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Sophomores succeed at National History Day

George Menz ’16 is hard at work on his National History Day Project.
Margaux MacColl
George Menz ’16 is hard at work on his National History Day Project.

For their first year of attending National History Day, Staples High School sophomores have returned home with an abundance of impressive awards and possibly more to come at Nationals.

National History Day requires students from all over the states to either create a paper, exhibit, performance, documentar, or web site about a topic regarding their state’s history.

Most students entered the district competition, and thirty placed either first, second, or third. Those who placed at the State competition on the 26th of April will attend Nationals in Washington D.C, on June 15-19.

The sophomores attending Nationals include, Maddy Fodor, Angela Yu, Georgia Fox, Anna Eichhorn, Susie Zec and Doulas Raigosa.

Sara Pinchback and Lauren Francese, teachers of U.S history honors classes, decided they wanted to compete this year for the first time. They say they’re pleased for the students moving onto the national level.

“I’m excited that students will get another chance to revise their work and take it to the next level,” Pinchback said.

Students urge the teachers to incorporate it into the curriculum next year too.

“I believe that they should compete next year because it allows you to really grasp the understanding of History,” Maddy Fodor ’16 said.

Honors classes have been working in class on their projects for over two months and students that made it further in the competition have put in extra hours out of school.

Angela Yu ’16 said her and her partner, Fodor spend nearly a month researching their topic.

“In February, we visited the Prudence Crandall museum in Canterbury. We interviewed various people, including the museum curator, and created a short video that went along with the exhibit,” said Yu.

Alex Suppan ’16 said she learnt valuable information from her project.

“I saw the opportunities that could arise from National History Day which was really made it important to me.”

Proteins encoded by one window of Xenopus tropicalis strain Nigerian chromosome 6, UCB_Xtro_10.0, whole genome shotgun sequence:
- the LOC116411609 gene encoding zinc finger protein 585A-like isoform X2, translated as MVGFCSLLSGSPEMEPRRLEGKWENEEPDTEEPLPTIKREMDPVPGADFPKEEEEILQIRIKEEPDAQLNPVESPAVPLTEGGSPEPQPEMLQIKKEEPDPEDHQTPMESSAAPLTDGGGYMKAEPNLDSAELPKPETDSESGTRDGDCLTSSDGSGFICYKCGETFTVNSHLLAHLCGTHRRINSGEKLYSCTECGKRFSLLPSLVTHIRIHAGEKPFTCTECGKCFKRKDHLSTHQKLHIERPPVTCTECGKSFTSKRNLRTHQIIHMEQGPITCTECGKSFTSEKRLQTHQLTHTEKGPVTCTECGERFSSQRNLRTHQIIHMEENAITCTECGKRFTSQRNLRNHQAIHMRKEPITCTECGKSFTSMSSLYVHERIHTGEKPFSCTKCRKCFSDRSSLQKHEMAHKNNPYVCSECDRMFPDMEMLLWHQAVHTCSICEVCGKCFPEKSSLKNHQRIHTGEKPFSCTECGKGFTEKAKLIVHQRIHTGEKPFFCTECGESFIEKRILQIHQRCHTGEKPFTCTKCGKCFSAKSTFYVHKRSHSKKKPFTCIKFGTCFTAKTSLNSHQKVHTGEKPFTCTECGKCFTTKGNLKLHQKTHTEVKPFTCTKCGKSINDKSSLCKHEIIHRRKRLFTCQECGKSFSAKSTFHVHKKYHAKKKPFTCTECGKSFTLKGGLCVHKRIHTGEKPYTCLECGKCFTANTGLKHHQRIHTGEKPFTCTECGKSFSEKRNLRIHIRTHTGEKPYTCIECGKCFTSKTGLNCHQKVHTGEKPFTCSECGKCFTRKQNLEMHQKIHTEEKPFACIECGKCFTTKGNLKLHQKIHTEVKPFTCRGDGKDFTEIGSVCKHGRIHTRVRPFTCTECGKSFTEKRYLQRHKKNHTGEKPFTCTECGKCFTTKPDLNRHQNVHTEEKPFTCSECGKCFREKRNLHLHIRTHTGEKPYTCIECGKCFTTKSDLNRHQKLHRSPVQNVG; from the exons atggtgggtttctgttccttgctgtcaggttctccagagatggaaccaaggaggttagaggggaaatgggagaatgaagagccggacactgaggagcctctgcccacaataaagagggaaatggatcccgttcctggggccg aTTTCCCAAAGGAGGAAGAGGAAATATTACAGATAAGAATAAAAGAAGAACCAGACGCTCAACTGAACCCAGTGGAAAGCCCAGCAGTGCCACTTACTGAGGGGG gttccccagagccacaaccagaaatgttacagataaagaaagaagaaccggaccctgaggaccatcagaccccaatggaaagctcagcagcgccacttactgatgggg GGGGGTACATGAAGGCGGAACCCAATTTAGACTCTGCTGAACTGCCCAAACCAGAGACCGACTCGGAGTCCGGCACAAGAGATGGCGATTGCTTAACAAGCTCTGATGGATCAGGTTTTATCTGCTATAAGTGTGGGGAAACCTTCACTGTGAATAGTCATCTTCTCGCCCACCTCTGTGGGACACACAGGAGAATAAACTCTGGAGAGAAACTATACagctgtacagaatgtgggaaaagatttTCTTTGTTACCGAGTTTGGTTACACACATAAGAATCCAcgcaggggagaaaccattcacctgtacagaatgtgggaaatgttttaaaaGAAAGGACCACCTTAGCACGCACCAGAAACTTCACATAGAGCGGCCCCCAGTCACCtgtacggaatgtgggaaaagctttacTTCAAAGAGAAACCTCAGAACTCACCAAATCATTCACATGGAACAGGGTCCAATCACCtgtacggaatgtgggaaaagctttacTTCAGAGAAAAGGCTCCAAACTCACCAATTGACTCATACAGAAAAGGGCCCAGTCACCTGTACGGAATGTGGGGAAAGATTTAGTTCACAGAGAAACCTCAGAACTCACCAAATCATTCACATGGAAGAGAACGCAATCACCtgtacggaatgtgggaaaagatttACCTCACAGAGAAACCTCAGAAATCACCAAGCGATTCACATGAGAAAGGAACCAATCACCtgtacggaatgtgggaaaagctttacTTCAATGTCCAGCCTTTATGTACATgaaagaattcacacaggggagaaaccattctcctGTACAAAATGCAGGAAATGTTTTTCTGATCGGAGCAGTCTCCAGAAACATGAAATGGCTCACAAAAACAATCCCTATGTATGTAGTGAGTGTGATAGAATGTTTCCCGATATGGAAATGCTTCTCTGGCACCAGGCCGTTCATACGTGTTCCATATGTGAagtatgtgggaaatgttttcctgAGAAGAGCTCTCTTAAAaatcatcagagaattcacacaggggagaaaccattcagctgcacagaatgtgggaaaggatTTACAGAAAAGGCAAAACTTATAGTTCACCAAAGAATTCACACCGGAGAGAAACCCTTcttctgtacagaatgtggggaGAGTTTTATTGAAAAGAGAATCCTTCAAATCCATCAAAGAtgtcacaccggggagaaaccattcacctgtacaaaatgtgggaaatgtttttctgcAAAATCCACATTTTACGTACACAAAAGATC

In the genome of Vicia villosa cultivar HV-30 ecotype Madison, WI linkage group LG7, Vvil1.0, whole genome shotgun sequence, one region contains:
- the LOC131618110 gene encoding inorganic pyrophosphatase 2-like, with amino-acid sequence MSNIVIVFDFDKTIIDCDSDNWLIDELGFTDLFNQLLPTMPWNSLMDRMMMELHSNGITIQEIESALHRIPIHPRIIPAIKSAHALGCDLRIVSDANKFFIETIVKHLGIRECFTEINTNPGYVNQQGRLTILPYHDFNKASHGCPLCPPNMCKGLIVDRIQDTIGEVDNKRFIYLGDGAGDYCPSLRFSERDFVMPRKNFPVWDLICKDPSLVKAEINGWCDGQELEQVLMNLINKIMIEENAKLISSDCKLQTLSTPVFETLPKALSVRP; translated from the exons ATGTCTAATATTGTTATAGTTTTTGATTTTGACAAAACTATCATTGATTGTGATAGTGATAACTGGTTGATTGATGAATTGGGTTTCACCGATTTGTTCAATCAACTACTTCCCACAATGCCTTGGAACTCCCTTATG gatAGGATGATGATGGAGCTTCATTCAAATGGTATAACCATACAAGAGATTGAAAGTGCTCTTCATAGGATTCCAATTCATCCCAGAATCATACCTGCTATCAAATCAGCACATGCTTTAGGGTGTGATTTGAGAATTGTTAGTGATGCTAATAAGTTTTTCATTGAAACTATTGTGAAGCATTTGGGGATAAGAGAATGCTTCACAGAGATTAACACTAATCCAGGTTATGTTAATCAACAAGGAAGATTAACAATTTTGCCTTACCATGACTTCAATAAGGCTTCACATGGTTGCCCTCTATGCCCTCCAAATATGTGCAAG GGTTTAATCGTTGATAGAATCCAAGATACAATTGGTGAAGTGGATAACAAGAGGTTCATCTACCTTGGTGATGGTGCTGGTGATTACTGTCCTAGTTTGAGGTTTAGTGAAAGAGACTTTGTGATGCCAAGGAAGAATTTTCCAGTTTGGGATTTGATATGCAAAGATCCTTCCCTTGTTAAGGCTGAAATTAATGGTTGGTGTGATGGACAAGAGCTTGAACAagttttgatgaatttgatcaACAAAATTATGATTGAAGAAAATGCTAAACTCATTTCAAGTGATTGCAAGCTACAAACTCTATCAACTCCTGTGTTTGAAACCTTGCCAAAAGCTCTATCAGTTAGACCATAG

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About the Contributors
Grace McCarthy, Staff Writer

When Grace McCarthy ’16 moved from New Zealand less than a year ago, she had no idea that she would discover her passion and potential career in America; journalism.

McCarthy said that “living in America has really opened up a lot of doors [for her] to pursue [her] writing.” Back home, McCarthy’s high school didn’t offer a journalism class, so she eagerly signed up for the class at Staples.

In journalism this year, McCarthy likes to write features and reviews. McCarthy explained that because she is from another country, she writes differently and likes to cover topics from back home. For example, she wrote an article about how the earthquake in New Zealand, that happened in February 2011, impacted her. McCarthy puts a personal spin on the story’s angle, making it relatable to her audience.

The New Zealand newspaper “The Press” is delivered to her house every day, which allows her to keep up with everything happening back home.

Even though McCarthy enjoys her life in Westport, she can’t wait to go New Zealand and use her journalism experience.

McCarthy plans to move back to New Zealand with her family at the end of her junior year. Her goal is to go to Massey University of Wellington, New Zealand because they have a great journalism program that will help her pursue her passion.
Margaux MacColl, Features Editor
This summer Margaux MacColl ’16 was cliff jumping in Africa. As she was preparing to jump, she looked around and realized that of the 200 people on the cliffs, she was the only girl. MacColl was amazed at the societal gender differences compared to her lifelong home, Westport, CT. This, she says is why it’s important to travel. To MacColl it’s necessary to experience people with different values. At Staples, everyone has the same end-goal–college–so to be in another country allows her to understand a perspective that she may not have seen back home. MacColl has always wanted to be a writer, a familiar profession since mother writes novels, but MacColl appreciates the regular publication that is journalism. MacColl sees herself writing features for a magazine so that she can give a voice to the “different perspectives” she finds in her travels. In the same way MacColl likes to dive into dive into different cultures, MacColl also likes to dive into her story topics. In today’s society, she has noticed that you’re not going to read much in print that you haven’t already read online, so print journalism requires in depth research about the topic in order to find an intriguing angle. MacColl likes to find the heart of the news and find an emotional connection to it. Journalism is about “translating empathy through words.” It’s not the news story MacColl cares about, it’s about who was affected by it.  

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